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09.08.2018- The Beauty of Growing


Regular readers of these pages will be well aware of the fact that when I have a free afternoon, there are few things I love more than getting out in the garden. It’s only over the last few years that I’ve really come to appreciate just how relaxing it can be to be out in the fresh air, thinking only about planting seeds, deadheading plants or getting to grips with some growing- especially as it’s the perfect diversion from spending too much time looking at a screen, and from the stress and rushing around of the Monday-Friday commute. There’s something which is wonderfully rewarding about reaping the rewards of what you sow- especially in a culture which is increasingly orientated towards instant, of-the-moment gratification- and gardening is testament to the ‘you get what you give’ school of thought; as a rule, the more you put in, the more you get out of it. 

After the extended heatwave of last summer, it’s been lovely to see some of my favourite plants reviving this year, and I’ve also been really eager to get to grips with growing more of my own fruits and vegetables. There’s something which feels really honest about cooking with and eating what you grow, no matter how small it may be, and I’ve been really pleasantly surprised at just how flavoursome things which have come out of the garden have been. After having a bountiful crop last summer, this year I’m growing tomatoes again, and they’re just about ready to start using- perfect for pepping up salads, and so much tastier than the usual suspects from the supermarket. New to the homegrown repertoire this year are courgettes, which at first were an absolute dream to grow (especially with their sunshine flowers brightening up the garden), but have had to be repotted of late due to ants. Nevertheless, the plant seems to have revived over recent weeks, so I’m looking forward to harvesting some fresh fruit over the next few weeks.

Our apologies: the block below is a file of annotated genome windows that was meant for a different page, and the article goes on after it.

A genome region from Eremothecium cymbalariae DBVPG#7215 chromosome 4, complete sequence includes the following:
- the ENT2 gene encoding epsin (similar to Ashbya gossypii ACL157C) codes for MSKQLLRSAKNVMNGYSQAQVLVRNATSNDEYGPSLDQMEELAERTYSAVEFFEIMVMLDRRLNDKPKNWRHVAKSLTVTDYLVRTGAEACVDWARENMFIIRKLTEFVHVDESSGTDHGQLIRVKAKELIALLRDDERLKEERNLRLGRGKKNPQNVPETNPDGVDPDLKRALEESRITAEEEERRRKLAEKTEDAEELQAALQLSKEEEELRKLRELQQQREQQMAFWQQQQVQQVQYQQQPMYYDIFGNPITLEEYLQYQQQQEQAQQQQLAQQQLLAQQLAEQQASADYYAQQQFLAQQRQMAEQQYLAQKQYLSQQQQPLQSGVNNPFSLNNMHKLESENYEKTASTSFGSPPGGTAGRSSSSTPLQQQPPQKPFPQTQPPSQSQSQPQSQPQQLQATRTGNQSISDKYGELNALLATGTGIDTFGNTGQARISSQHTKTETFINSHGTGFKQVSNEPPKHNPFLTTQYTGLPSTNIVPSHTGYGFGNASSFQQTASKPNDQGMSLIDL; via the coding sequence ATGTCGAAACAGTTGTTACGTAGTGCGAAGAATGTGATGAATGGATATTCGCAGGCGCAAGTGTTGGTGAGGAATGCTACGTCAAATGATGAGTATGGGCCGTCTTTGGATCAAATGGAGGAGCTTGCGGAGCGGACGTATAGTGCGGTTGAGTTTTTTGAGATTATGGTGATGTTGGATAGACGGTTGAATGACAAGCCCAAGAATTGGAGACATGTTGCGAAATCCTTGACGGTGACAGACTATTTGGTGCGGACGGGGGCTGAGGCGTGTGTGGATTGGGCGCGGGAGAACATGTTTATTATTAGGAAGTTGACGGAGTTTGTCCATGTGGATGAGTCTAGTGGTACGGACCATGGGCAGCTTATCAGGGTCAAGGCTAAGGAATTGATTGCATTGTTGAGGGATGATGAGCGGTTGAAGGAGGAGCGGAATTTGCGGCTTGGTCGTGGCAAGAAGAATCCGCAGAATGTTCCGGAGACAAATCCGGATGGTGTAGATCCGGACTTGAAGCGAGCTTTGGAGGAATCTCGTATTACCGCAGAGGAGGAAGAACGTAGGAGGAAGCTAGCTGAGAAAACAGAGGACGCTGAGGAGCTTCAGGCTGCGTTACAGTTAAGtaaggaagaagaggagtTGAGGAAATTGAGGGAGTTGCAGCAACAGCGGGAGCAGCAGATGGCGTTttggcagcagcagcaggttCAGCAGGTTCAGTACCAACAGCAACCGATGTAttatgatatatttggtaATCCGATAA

Another new addition to the garden this year are strawberries, and I can’t recommend growing them enough. Even if you’re a bit tight on space, a long tray or bed works really well, and they bear a lot of fruit once they get started- plus come with unlimited potential for using, whether that be for breakfast, snacks or baking. If full-blown fruit and veg are a tad too intimidating or you don’t have a huge amount of space, then herbs are a brilliant alternative- chives and sage are brilliant for attracting bees, and most of them are really low maintenance and tend to thrive well in almost any conditions. 

Have you been growing anything recently? 

(Image credit: Sarah Farrell, please do not reproduce without permission.)

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